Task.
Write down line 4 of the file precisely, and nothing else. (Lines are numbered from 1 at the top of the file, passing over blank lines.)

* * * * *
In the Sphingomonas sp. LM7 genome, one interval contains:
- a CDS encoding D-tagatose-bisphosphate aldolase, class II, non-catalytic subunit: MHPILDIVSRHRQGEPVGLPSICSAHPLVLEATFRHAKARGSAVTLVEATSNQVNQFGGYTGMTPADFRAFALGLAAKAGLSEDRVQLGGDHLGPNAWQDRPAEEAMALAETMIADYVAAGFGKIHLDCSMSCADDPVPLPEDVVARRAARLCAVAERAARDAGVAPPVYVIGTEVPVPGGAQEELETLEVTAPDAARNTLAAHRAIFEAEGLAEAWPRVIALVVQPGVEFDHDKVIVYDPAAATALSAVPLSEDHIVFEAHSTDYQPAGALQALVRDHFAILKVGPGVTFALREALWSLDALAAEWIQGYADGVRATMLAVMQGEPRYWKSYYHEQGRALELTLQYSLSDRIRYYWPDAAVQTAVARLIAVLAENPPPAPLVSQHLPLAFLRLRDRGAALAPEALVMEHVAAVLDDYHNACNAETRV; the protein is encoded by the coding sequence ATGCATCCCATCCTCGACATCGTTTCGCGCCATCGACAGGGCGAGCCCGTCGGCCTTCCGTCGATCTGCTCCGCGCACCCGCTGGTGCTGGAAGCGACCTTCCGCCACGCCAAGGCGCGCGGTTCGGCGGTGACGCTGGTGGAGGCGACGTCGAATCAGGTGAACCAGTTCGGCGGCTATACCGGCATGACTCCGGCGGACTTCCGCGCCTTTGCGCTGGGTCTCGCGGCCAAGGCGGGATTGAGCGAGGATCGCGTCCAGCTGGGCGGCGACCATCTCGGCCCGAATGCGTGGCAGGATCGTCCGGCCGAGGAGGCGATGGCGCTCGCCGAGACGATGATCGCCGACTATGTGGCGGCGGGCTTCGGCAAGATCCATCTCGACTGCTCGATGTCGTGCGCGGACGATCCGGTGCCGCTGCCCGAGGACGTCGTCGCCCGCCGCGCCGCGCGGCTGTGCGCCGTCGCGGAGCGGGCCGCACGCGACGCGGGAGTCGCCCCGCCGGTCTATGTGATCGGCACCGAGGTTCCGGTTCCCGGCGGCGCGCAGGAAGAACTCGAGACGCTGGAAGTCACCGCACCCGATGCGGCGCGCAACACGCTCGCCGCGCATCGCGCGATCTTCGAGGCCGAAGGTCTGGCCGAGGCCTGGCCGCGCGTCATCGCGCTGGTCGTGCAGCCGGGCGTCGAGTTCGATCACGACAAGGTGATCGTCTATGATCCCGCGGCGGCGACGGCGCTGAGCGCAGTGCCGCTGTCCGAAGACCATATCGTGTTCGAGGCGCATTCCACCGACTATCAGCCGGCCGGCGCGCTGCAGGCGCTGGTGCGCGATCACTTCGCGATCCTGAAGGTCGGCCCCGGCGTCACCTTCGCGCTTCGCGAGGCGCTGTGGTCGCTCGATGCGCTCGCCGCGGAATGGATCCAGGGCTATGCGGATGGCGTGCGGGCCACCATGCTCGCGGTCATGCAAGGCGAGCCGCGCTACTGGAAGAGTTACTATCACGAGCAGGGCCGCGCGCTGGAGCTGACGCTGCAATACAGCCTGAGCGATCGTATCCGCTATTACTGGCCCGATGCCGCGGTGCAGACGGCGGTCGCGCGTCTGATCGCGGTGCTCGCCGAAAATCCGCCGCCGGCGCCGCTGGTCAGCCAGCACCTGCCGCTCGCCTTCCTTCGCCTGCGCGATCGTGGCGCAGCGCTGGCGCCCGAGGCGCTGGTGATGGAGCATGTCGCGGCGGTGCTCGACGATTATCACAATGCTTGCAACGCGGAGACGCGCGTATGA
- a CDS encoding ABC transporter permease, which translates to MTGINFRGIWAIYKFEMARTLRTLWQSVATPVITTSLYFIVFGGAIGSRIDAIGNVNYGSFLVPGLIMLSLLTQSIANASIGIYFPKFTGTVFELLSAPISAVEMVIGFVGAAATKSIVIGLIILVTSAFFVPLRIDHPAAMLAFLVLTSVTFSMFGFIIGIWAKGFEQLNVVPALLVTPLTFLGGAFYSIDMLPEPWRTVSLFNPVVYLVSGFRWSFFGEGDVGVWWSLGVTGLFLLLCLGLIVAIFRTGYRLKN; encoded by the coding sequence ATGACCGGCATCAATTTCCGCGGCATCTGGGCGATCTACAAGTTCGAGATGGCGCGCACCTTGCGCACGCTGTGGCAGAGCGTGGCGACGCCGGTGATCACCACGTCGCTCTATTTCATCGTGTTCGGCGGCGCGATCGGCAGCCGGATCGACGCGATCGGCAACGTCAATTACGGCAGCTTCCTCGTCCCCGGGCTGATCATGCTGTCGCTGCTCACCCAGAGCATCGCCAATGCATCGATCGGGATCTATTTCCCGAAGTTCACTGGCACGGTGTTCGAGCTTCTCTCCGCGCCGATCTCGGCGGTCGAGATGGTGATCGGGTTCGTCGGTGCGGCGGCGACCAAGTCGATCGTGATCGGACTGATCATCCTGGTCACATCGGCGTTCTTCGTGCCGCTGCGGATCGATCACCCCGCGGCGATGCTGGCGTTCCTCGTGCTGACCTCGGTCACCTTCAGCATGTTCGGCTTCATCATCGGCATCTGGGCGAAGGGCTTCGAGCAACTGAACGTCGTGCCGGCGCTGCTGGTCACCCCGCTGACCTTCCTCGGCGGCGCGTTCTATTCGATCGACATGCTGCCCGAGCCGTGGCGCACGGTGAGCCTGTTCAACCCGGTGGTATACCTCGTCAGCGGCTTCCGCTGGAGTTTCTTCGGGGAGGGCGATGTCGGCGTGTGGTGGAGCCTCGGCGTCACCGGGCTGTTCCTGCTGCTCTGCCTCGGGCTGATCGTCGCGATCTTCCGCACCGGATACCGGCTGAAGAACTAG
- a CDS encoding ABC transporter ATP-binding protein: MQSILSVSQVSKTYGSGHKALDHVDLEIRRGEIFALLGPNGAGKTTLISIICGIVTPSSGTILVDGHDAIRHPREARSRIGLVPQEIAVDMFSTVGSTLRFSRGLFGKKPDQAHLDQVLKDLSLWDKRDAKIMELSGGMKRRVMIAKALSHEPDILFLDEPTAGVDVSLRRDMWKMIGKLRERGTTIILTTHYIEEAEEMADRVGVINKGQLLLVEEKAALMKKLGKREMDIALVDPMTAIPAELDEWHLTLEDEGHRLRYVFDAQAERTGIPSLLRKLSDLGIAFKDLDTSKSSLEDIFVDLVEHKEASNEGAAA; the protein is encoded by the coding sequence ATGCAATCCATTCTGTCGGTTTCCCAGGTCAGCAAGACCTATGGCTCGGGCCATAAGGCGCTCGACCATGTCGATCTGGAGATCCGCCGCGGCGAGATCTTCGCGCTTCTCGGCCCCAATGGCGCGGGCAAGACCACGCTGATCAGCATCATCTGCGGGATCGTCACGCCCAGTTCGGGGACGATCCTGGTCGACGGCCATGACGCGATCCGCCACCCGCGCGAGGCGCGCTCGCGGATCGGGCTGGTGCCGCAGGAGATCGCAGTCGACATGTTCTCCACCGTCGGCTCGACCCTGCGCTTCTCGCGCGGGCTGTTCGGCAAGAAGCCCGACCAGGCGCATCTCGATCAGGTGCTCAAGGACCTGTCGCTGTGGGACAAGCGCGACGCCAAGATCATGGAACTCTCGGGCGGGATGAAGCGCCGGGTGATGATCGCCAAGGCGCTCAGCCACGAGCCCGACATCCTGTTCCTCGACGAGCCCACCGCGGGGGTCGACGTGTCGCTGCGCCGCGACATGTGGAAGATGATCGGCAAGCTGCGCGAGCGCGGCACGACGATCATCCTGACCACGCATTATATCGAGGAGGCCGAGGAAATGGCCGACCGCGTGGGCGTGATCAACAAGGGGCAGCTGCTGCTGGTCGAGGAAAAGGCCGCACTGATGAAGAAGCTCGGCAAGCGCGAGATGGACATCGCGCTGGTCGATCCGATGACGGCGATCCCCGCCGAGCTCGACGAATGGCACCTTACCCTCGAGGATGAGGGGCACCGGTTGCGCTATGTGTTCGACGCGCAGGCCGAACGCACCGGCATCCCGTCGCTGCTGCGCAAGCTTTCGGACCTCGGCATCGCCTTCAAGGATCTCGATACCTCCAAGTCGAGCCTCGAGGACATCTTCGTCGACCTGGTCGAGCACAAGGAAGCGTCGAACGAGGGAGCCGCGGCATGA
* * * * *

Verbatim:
- a CDS encoding ABC transporter ATP-binding protein: MQSILSVSQVSKTYGSGHKALDHVDLEIRRGEIFALLGPNGAGKTTLISIICGIVTPSSGTILVDGHDAIRHPREARSRIGLVPQEIAVDMFSTVGSTLRFSRGLFGKKPDQAHLDQVLKDLSLWDKRDAKIMELSGGMKRRVMIAKALSHEPDILFLDEPTAGVDVSLRRDMWKMIGKLRERGTTIILTTHYIEEAEEMADRVGVINKGQLLLVEEKAALMKKLGKREMDIALVDPMTAIPAELDEWHLTLEDEGHRLRYVFDAQAERTGIPSLLRKLSDLGIAFKDLDTSKSSLEDIFVDLVEHKEASNEGAAA; the protein is encoded by the coding sequence ATGCAATCCATTCTGTCGGTTTCCCAGGTCAGCAAGACCTATGGCTCGGGCCATAAGGCGCTCGACCATGTCGATCTGGAGATCCGCCGCGGCGAGATCTTCGCGCTTCTCGGCCCCAATGGCGCGGGCAAGACCACGCTGATCAGCATCATCTGCGGGATCGTCACGCCCAGTTCGGGGACGATCCTGGTCGACGGCCATGACGCGATCCGCCACCCGCGCGAGGCGCGCTCGCGGATCGGGCTGGTGCCGCAGGAGATCGCAGTCGACATGTTCTCCACCGTCGGCTCGACCCTGCGCTTCTCGCGCGGGCTGTTCGGCAAGAAGCCCGACCAGGCGCATCTCGATCAGGTGCTCAAGGACCTGTCGCTGTGGGACAAGCGCGACGCCAAGATCATGGAACTCTCGGGCGGGATGAAGCGCCGGGTGATGATCGCCAAGGCGCTCAGCCACGAGCCCGACATCCTGTTCCTCGACGAGCCCACCGCGGGGGTCGACGTGTCGCTGCGCCGCGACATGTGGAAGATGATCGGCAAGCTGCGCGAGCGCGGCACGACGATCATCCTGACCACGCATTATATCGAGGAGGCCGAGGAAATGGCCGACCGCGTGGGCGTGATCAACAAGGGGCAGCTGCTGCTGGTCGAGGAAAAGGCCGCACTGATGAAGAAGCTCGGCAAGCGCGAGATGGACATCGCGCTGGTCGATCCGATGACGGCGATCCCCGCCGAGCTCGACGAATGGCACCTTACCCTCGAGGATGAGGGGCACCGGTTGCGCTATGTGTTCGACGCGCAGGCCGAACGCACCGGCATCCCGTCGCTGCTGCGCAAGCTTTCGGACCTCGGCATCGCCTTCAAGGATCTCGATACCTCCAAGTCGAGCCTCGAGGACATCTTCGTCGACCTGGTCGAGCACAAGGAAGCGTCGAACGAGGGAGCCGCGGCATGA